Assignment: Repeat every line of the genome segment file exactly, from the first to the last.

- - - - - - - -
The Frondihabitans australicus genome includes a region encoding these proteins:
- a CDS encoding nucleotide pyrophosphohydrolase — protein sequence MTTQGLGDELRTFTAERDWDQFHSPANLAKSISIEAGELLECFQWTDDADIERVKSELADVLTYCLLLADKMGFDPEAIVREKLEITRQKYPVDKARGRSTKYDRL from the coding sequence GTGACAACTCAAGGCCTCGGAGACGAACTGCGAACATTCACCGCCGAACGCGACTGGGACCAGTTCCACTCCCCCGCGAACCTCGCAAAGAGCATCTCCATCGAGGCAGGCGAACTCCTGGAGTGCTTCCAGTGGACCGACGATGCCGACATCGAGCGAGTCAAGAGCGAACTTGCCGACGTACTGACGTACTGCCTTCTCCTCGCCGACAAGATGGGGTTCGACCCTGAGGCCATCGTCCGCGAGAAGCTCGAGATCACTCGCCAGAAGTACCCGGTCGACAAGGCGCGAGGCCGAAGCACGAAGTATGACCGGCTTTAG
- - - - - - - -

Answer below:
The Frondihabitans australicus genome includes a region encoding these proteins:
- a CDS encoding nucleotide pyrophosphohydrolase — protein sequence MTTQGLGDELRTFTAERDWDQFHSPANLAKSISIEAGELLECFQWTDDADIERVKSELADVLTYCLLLADKMGFDPEAIVREKLEITRQKYPVDKARGRSTKYDRL from the coding sequence GTGACAACTCAAGGCCTCGGAGACGAACTGCGAACATTCACCGCCGAACGCGACTGGGACCAGTTCCACTCCCCCGCGAACCTCGCAAAGAGCATCTCCATCGAGGCAGGCGAACTCCTGGAGTGCTTCCAGTGGACCGACGATGCCGACATCGAGCGAGTCAAGAGCGAACTTGCCGACGTACTGACGTACTGCCTTCTCCTCGCCGACAAGATGGGGTTCGACCCTGAGGCCATCGTCCGCGAGAAGCTCGAGATCACTCGCCAGAAGTACCCGGTCGACAAGGCGCGAGGCCGAAGCACGAAGTATGACCGGCTTTAG